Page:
David Greendonner is from Bridgman, Michigan, and is a graduate of Western Michigan University’s MFA program in fiction. From 2015 to 2017 he was the managing editor of the literary magazine Third Coast. His KR Short Fiction Prize-winning short story “Lionel, for Worse” can be found here. It appears in the Jan/Feb 2018 issue of the Kenyon Review.
What was your original impetus for writing “Lionel, for Worse”?
I have some great bickerers in my life, and I’ve caught myself enjoying listening to them more and more.
The girls at the end of the story took our guest judge by surprise. Did they arrive out of the blue when you were writing, or did you have them planned from the beginning?
I can never be sure about these things, but I think they started as a callback to Lionel’s comment at the beginning of the story about where he’d prefer to be scattered. They were also a bit of realism; people run the beaches of Lake Michigan near me year-round. I may have also been thinking it could only be good to have someone “walk in” on the narrator and Lionel performing their practice rite.
Their exchange with Lionel was unplanned. I remember having a pretty clear sense of Lionel’s way of redirecting things—how he and the narrator can have conversations that look and sound like different conversations entirely. They’d earned that, having been together so long. The girl who approaches them, by contrast, is young, earnest, and direct. While I’d like to take credit for seeing how all of that would converge into one of the story’s load-bearing moments, I didn’t and can’t.
In addition to being a fiction writer, you’ve also worked as managing editor at Third Coast. Do you think editorial work has affected your writing? If so, how?
Anyone who’s done any submission reading on the scale a national magazine requires has to admit a bias toward attention-headlocking first sentences and paragraphs, and I’m sure I monkey with my opening lines differently for having done all that judge-and-jurying (which, I should make absolutely clear, was nothing compared to all the reading our fiction editors did).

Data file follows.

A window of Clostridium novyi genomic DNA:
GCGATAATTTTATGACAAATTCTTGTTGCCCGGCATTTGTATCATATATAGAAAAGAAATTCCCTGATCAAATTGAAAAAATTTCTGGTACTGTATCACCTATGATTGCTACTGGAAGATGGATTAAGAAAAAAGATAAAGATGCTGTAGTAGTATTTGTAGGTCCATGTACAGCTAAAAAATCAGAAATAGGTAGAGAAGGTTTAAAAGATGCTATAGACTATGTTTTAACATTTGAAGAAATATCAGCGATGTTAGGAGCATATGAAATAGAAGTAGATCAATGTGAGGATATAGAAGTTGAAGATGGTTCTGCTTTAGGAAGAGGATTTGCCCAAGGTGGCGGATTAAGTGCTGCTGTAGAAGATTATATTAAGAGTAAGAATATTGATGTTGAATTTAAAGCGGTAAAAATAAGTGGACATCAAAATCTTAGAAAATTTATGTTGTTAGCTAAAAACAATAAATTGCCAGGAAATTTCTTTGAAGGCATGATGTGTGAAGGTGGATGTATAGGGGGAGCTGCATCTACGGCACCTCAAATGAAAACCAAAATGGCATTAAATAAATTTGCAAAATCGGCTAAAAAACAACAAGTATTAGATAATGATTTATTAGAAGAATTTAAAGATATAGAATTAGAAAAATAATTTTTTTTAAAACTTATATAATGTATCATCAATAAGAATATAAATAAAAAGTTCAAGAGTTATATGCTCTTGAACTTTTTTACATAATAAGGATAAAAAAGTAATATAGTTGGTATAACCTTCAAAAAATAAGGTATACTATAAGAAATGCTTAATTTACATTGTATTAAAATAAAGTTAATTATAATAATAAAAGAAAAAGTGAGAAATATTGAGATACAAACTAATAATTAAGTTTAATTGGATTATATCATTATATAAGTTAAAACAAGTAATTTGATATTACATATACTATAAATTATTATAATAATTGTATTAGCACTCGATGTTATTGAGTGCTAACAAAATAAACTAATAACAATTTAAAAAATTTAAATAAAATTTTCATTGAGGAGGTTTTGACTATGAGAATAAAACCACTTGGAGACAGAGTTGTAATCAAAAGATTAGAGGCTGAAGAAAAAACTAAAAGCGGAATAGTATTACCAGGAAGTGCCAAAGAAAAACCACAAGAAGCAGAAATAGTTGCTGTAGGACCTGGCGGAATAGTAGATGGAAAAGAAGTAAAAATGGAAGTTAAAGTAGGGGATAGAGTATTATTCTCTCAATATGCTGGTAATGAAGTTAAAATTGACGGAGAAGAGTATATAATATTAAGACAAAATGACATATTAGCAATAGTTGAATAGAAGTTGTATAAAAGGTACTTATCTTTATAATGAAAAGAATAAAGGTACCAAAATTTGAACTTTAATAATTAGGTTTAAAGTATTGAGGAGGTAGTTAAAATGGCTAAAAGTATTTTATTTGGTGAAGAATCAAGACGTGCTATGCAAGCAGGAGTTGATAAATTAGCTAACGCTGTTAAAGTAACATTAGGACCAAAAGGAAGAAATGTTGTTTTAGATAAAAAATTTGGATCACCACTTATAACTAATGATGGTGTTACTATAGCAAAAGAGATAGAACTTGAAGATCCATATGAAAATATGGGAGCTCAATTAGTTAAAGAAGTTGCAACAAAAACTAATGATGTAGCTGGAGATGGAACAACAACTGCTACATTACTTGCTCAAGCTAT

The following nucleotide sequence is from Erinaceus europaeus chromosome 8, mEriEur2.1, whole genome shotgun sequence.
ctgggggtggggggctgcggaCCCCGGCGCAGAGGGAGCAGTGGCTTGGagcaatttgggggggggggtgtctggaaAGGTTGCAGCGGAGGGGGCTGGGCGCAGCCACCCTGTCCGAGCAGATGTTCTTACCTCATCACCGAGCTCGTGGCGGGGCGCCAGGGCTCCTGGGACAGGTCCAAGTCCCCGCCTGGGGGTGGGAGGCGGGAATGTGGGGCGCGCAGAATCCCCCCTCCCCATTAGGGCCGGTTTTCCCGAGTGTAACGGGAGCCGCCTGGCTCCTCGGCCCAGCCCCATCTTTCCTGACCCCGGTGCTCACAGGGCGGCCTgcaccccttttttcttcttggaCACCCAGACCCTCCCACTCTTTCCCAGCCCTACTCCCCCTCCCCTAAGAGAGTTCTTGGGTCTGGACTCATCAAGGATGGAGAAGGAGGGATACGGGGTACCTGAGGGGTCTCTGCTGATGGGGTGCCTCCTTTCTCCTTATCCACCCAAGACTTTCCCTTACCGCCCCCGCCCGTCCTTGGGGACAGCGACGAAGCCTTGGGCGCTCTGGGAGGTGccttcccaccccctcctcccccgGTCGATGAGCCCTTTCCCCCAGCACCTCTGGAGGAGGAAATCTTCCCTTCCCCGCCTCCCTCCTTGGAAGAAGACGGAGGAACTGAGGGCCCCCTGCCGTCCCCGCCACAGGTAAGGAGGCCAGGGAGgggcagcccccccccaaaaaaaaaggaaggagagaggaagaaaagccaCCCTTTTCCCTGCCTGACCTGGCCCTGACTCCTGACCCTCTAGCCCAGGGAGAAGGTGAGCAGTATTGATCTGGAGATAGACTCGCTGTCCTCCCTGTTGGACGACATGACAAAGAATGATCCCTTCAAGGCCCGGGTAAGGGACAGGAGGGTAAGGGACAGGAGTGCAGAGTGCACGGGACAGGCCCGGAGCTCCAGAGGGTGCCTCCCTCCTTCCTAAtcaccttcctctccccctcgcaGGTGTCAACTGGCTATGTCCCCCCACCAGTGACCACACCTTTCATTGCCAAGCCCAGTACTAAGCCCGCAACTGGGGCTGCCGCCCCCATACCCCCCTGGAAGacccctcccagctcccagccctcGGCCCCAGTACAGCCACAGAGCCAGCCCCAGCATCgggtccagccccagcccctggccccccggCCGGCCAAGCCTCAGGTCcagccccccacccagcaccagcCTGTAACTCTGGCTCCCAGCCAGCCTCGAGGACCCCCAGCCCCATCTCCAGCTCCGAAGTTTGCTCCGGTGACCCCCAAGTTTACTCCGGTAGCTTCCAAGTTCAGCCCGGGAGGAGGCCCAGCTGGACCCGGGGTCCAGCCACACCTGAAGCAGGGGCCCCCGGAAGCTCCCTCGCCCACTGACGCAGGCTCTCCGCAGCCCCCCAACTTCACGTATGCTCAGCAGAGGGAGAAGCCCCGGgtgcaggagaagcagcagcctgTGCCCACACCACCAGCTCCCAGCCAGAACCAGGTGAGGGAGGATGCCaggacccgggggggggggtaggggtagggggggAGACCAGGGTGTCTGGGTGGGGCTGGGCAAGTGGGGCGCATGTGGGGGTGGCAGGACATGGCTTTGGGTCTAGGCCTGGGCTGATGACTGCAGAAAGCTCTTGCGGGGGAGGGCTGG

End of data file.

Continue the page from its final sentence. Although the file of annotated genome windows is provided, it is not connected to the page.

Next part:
Lots of stories work differently—start slow to pay off big later, say. It’s unfortunate, maybe, that the nature of mass reading tends to favor, if for very practical reasons, stories that hit the ground running.
What is either the best or the worst piece of writing advice you’ve received or given?
No chestnuts come to mind. But the comment about my writing I think about most comes from Jef Otte, who, in a fiction workshop a few years ago, described one of my stories as “aggressively plotless,” which I took as a compliment at the time, and I think he even meant as a compliment at the time, but I have since decided, after some soul-searching, that that’s maybe not a target toward which I should be aiming. I try to stop myself now at tolerably plotless.
What project(s) are you working on now, or next?
I spent the better part of 2017 writing and revising a novella about two fake cowboys in a lakeside Michigan town (there’s a duel) and a young cubicle jockey with a wild suspicion that he can see the future. It’s both more and less weird than it sounds, and it’s possible I’m the only one entertained by it.